Staying on Low-Dose Aspirin Before Heart Surgery Deemed Safe

Study finds no increased risk of bleeding in 30 days after operation

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WEDNESDAY, Feb. 24, 2016 (HealthDay News) -- People taking a daily low-dose aspirin to protect their hearts can safely stay on the drug before they have surgery to treat clogged heart arteries, a large, new clinical study confirms.

The 10-year international trial showed that older adults who kept taking aspirin ahead of heart bypass surgery showed no increase in their risk of serious bleeding.

Experts said the findings, published Feb. 25 in the New England Journal of Medicine, help settle a longstanding question in heart disease care.

Most people with clogged heart arteries take a daily low-dose aspirin (typically 81 milligrams) to lower their risk of heart attack and stroke.

Right now, guidelines from the American College of Cardiology and American Heart Association (ACC/AHA) advise those patients to stick with aspirin when they're having heart bypass surgery.

That's based on the belief that the benefits of aspirin -- namely, preventing dangerous blood clots -- outweigh the risks of internal bleeding.

However, there's been some uncertainty about that guideline, because of a lack of evidence from large clinical trials, explained Dr. Paul Myles, the lead researcher on the new study.

He said his team's findings should bolster the ACC/AHA recommendation.

"We've shown that aspirin is safe for surgery," said Myles, director of anesthesia and perioperative medicine at Alfred Hospital and Monash University, in Melbourne, Australia.

"And given the known protective benefits of aspirin in daily life," Myles said, "we recommend that patients should stay on their aspirin if they're waiting to undergo open-heart surgery."

A U.S. cardiologist agreed. "This should be very helpful in encouraging people to stay on aspirin," said Dr. Robert Bonow, a former member of the ACC/AHA task force for performance measures.

Because it's common knowledge that aspirin carries bleeding risks, patients often ask whether they should stop the drug before surgery, according to Bonow, who is also a professor of medicine-cardiology at Northwestern University, in Chicago.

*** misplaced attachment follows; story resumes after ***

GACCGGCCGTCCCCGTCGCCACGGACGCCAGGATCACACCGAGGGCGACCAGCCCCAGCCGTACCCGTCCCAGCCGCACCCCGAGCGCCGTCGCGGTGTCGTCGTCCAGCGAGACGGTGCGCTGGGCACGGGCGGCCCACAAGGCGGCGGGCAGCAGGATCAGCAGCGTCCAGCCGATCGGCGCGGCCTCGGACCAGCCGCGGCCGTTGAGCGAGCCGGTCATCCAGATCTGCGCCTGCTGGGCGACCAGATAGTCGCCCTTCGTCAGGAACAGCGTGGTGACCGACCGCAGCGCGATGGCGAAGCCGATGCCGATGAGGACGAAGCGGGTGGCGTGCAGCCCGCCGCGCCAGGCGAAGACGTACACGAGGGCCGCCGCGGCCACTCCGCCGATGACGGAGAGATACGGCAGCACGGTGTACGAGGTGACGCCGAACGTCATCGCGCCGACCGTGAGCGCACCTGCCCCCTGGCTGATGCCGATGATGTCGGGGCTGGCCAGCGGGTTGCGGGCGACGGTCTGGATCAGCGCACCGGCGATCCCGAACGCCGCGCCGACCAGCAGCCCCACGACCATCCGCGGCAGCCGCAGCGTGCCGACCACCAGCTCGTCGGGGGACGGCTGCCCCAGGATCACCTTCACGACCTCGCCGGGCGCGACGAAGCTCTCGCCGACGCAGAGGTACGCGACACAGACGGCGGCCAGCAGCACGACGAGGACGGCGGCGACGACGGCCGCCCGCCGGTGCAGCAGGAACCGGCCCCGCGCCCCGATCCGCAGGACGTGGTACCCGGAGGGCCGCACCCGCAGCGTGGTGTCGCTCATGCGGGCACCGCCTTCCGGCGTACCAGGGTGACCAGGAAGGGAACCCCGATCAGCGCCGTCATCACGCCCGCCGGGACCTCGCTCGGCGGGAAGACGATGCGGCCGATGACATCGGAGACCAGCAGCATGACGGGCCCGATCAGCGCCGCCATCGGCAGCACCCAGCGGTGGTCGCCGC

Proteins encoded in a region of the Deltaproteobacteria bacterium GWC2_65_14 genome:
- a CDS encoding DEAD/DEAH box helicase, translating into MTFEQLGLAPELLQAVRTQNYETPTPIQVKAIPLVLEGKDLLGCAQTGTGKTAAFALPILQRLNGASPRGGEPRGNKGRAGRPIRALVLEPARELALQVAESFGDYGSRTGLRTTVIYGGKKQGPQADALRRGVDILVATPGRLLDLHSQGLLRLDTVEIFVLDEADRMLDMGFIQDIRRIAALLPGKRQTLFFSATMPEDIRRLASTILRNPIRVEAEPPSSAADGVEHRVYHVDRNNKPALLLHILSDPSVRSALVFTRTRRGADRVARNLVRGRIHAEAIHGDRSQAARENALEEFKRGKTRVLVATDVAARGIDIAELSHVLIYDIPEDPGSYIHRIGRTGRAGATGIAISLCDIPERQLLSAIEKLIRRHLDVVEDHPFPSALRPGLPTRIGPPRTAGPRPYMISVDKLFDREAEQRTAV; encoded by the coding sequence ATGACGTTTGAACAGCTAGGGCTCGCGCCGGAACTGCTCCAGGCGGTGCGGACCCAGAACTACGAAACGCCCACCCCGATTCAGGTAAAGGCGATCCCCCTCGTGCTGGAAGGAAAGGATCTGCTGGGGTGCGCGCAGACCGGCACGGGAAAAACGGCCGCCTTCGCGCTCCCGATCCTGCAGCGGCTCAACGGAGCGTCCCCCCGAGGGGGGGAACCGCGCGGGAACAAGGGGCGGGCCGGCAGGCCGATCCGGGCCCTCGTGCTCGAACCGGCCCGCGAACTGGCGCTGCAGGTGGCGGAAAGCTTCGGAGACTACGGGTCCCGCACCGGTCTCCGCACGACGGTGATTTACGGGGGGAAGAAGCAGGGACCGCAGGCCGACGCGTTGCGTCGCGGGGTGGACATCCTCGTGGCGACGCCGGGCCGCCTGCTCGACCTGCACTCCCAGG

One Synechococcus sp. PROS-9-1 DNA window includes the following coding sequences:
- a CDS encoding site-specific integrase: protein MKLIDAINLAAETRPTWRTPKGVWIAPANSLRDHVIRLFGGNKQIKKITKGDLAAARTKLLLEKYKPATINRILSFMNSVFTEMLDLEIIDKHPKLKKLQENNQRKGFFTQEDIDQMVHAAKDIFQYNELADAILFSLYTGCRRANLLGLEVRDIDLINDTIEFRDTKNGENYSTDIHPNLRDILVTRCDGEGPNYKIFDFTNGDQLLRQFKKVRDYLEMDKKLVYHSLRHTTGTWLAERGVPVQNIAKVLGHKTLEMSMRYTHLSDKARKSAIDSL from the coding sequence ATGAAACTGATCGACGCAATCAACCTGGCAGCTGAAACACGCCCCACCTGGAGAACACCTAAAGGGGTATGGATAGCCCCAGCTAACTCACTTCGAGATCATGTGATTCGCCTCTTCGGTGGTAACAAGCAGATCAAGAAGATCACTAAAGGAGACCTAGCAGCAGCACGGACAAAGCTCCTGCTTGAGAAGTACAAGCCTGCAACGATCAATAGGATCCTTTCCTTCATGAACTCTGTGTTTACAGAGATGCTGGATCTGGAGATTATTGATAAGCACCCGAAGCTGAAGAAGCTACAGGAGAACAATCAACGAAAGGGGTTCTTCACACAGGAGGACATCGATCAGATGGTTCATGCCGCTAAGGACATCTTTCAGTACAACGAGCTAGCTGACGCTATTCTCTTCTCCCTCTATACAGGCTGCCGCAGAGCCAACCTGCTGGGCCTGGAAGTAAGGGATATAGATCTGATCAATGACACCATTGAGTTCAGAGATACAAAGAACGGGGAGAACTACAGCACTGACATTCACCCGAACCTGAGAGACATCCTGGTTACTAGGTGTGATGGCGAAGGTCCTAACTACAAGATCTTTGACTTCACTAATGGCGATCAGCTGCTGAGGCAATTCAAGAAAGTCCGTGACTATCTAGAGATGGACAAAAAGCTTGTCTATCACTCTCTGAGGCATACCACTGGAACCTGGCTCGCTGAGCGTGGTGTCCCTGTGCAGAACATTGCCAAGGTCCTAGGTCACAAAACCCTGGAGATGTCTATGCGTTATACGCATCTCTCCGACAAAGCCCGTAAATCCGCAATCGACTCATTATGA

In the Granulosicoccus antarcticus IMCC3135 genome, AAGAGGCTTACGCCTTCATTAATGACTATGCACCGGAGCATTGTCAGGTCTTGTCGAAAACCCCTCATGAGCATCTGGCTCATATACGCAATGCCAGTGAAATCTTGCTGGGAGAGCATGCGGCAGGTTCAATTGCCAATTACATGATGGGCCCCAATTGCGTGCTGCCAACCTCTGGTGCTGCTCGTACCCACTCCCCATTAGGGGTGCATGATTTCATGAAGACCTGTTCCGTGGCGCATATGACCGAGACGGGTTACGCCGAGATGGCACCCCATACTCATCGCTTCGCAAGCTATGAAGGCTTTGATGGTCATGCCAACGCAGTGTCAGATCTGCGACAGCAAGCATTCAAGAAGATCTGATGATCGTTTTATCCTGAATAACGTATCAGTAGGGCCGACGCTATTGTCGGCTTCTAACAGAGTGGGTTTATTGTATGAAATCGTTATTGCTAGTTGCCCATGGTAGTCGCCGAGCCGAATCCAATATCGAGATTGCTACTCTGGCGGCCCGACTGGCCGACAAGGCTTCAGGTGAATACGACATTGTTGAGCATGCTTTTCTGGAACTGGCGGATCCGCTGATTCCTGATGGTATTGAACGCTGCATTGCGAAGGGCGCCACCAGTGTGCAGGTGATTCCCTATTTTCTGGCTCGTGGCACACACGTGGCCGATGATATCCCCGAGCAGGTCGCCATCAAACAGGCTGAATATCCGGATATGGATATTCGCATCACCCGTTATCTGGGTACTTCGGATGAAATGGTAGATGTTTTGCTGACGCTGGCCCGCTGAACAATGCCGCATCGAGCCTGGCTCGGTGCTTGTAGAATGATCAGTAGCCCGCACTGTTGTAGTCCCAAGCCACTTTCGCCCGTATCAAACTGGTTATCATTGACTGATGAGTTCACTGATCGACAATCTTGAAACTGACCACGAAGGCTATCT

In some cases, Bonow said, patients might be told to temporarily stop aspirin ahead of a major surgery like hip or knee replacement.

But the situation is different with heart bypass surgery, which treats heart disease caused when multiple arteries are clogged with fatty plaques. A surgeon takes blood vessels from elsewhere in the body and uses them to re-route blood around the diseased arteries.

"The reason we suggest patients continue on aspirin is that it's important to keeping those bypass grafts from closing up," Bonow said, referring to the transplanted blood vessels. "Blood clots can form in the grafts, and some of those clots form soon after surgery."

Yet whether those benefits truly outweighed the bleeding risk had not been completely clear.

So, for the new study, Myles and his colleagues recruited 2,100 patients who were having heart bypass surgery, sometimes along with a heart valve replacement or other cardiac procedure. All of them faced a high risk of complications -- both bleeding and problems related to blood clots, including heart attack and stroke.

The patients were considered high-risk because of older age or other medical conditions, such as diabetes and high blood pressure.

About half were randomly assigned to start or stick with aspirin ahead of surgery; the rest were given placebo pills (but started on aspirin soon after surgery).

It turned out that aspirin patients were no more likely to suffer severe bleeding from their surgery. Around 2 percent of patients in both groups had a major hemorrhage, the study found.

But aspirin didn't seem particularly protective, either -- at least in the first 30 days after surgery. About 14 percent of aspirin patients had a heart attack, compared with just under 16 percent of placebo patients, the study showed.

That was surprising, Myles said. "But, many of our beliefs are subsequently shown to be wrong when tested in a proper clinical trial," he added.

Bonow cautioned, though, that the study looked only at short-term complications -- and it's known that aspirin has longer-range heart benefits. "I wouldn't want patients to think there is no point in taking aspirin," he said.

Both he and Myles saw the results as an endorsement of sticking with aspirin before heart bypass surgery, since the drug did not boost patients' bleeding risk -- even though they were often elderly or otherwise vulnerable to bleeding.

"That's encouraging," Bonow said, "since these are our highest-risk patients."

More information

The American Heart Association has more on aspirin and heart disease.

SOURCES: Paul Myles, M.D., M.P.H., director, anesthesia and perioperative medicine, Alfred Hospital and Monash University, Melbourne, Australia; Robert Bonow, M.D., professor, medicine-cardiology, Northwestern University Feinberg School of Medicine, Chicago; Feb. 25, 2016, New England Journal of Medicine
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